Getting Started with Service Workers

Getting started with Service Workers was both an exciting and extremely frustrating experience. It started when I was working on an old html5/canvas game that I had made as a proof of concept that used the AppCache API. I knew AppCache was on its way out and that Service Workers, along with the new Cache API, was the new fancy replacement and just hadn’t gotten around to implementing them. While working on the game I noticed a deprecation message about the AppCache API in the developer tools console, and this kicked off my journey into Service Workers.

As with learning any new API, I first started reading official documentation from Google Web Developers and Mozilla Developers Network, and then followed that up with some blogs and articles. In case others are still learning Service Workers here are links to each resource I used:

Once I got my mind wrapped around how all of these new APIs are intended to function, and work together, most of what I read seemed pretty straight forward and easy enough to implement. The final version of what I implemented was heavily influenced by the two articles (linked above) from RedFin Engineering. Those were the only articles that fully discussed a proper way to handle activating an updated service worker in spite of multiple browser tabs of the app being open. That said, though my experience was mostly positive there were two exceptions of which I wanted to share.

  1. My service-worker.js file absolutely refused to update (install and then activate). While debugging, the only workaround to this was to use browser developer tools to unregister the service worker and then refresh the page. It took several days of troubleshooting and scouring the internet for possible solutions, and even double checking my web server configuration to make sure expire headers were set properly. The most odd thing about this problem was that though my service-worker.js file wouldn’t update I was able to update any of the files being cached by the service worker with just a simple refresh of the page, including images, js, or css files. At the time I had my service worker script saved in my /js/ directory (/js/service-worker.js), and my solution to this problem was simply to move it to the app root (/sw.js) and everything magically began working. This made absolutely no logical sense to me so if anyone has any insight into why this fixed the problem I’d love to hear from you.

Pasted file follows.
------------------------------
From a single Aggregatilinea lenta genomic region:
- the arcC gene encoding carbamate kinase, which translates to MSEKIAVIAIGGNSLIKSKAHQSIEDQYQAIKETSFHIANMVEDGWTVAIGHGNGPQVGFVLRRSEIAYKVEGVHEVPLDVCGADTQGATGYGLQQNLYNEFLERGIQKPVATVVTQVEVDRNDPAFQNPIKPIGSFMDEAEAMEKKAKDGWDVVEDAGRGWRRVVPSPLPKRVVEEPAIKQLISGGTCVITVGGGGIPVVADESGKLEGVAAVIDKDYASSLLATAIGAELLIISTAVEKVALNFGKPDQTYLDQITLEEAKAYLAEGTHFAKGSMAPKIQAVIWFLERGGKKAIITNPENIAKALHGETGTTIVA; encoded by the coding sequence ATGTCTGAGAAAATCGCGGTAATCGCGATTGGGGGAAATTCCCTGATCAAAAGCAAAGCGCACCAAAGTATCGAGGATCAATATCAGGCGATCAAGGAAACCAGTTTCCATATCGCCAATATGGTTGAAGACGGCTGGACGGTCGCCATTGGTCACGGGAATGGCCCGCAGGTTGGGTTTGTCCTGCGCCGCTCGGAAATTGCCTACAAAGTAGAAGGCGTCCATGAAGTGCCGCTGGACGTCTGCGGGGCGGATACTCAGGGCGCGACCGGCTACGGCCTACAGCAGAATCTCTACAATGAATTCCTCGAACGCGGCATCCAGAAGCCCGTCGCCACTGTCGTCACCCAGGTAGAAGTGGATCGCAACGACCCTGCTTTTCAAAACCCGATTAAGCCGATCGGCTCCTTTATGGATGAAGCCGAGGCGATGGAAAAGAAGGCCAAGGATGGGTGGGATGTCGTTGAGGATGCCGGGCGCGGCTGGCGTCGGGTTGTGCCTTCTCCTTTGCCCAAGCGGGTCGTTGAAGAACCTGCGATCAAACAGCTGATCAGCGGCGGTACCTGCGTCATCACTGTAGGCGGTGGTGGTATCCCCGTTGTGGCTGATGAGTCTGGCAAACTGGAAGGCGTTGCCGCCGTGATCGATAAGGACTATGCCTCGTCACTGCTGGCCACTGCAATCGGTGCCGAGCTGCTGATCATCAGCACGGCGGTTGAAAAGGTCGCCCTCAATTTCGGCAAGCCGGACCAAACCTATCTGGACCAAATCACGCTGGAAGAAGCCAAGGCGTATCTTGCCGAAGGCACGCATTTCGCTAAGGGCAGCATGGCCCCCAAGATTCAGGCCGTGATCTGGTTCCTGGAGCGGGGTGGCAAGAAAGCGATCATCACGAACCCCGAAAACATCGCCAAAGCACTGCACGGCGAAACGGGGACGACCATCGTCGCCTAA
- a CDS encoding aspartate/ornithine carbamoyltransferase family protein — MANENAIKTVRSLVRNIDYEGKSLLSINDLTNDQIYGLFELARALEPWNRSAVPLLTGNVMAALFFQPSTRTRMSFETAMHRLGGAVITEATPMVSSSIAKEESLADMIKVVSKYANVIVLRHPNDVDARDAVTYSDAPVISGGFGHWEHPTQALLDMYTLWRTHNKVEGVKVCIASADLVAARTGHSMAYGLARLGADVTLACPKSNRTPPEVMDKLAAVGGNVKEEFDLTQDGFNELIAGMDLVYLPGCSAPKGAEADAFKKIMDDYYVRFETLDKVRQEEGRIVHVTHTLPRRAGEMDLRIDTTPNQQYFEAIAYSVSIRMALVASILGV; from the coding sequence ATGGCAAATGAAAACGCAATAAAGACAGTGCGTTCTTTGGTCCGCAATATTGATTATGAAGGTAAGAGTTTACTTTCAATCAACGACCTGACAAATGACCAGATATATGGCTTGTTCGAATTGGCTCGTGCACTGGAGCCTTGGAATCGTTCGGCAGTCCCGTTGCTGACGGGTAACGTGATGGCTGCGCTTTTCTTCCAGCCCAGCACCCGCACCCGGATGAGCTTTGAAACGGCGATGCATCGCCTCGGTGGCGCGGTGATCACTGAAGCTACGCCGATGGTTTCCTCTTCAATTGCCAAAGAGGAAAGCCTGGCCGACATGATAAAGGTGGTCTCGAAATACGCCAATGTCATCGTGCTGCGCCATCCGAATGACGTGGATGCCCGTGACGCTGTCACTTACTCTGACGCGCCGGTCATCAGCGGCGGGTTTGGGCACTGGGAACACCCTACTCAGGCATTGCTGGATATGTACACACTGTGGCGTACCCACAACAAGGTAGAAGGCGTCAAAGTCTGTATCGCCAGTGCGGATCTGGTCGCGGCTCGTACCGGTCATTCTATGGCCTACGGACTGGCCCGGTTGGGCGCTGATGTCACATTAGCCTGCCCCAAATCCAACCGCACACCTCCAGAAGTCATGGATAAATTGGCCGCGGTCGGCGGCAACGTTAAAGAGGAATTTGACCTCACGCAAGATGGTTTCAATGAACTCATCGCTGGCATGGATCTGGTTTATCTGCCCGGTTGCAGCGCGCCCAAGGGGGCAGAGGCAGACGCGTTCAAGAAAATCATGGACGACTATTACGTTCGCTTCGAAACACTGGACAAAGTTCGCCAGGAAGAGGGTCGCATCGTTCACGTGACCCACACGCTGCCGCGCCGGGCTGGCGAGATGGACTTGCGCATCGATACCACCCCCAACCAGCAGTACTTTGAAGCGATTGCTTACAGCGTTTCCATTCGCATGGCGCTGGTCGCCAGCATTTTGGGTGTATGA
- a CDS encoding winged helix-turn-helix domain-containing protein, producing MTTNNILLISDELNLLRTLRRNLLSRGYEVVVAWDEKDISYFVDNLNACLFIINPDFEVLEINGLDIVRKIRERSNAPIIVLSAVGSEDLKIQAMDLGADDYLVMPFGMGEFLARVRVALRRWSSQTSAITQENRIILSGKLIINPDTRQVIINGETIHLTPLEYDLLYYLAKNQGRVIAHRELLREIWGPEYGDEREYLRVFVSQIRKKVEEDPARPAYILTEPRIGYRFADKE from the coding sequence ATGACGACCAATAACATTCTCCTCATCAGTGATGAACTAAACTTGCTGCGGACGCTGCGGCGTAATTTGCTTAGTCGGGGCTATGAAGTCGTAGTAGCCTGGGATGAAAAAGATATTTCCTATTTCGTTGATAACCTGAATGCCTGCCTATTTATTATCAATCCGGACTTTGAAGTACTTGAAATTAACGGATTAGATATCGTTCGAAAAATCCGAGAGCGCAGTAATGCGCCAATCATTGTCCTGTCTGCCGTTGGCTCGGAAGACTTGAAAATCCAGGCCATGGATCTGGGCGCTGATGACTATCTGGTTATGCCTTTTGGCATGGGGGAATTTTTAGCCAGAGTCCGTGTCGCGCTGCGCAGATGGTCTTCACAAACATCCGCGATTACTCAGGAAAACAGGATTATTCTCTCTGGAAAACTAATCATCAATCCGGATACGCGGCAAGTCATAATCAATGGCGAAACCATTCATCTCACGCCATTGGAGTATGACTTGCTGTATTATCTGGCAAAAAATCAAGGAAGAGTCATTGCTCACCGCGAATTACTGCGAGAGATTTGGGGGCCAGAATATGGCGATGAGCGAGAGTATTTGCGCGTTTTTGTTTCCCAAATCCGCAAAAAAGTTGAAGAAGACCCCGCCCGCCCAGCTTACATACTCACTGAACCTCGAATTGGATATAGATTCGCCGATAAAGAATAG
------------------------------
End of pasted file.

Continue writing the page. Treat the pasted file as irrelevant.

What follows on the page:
2. The CacheStorage appeared to not be updating. Using Firefox Developer Edition version 83.0b5 I could see that my service worker was updating, and all old caches were deleted (according to console logs), but when I looked in the developer tools CacheStorage the version number was never correct. It was always the previous version still. In testing the same code in Google Chrome it all worked perfectly. I eventually came to find out that the CacheStorage was in fact updating (deleting all old caches), but it wasn’t reflected in the developer tools window until I closed them and re-opened them.

All in all, it was a wonderful learning experience and I’m better off for it, but wanted to share the struggles I encountered in case someone else is running into the same problems.

 

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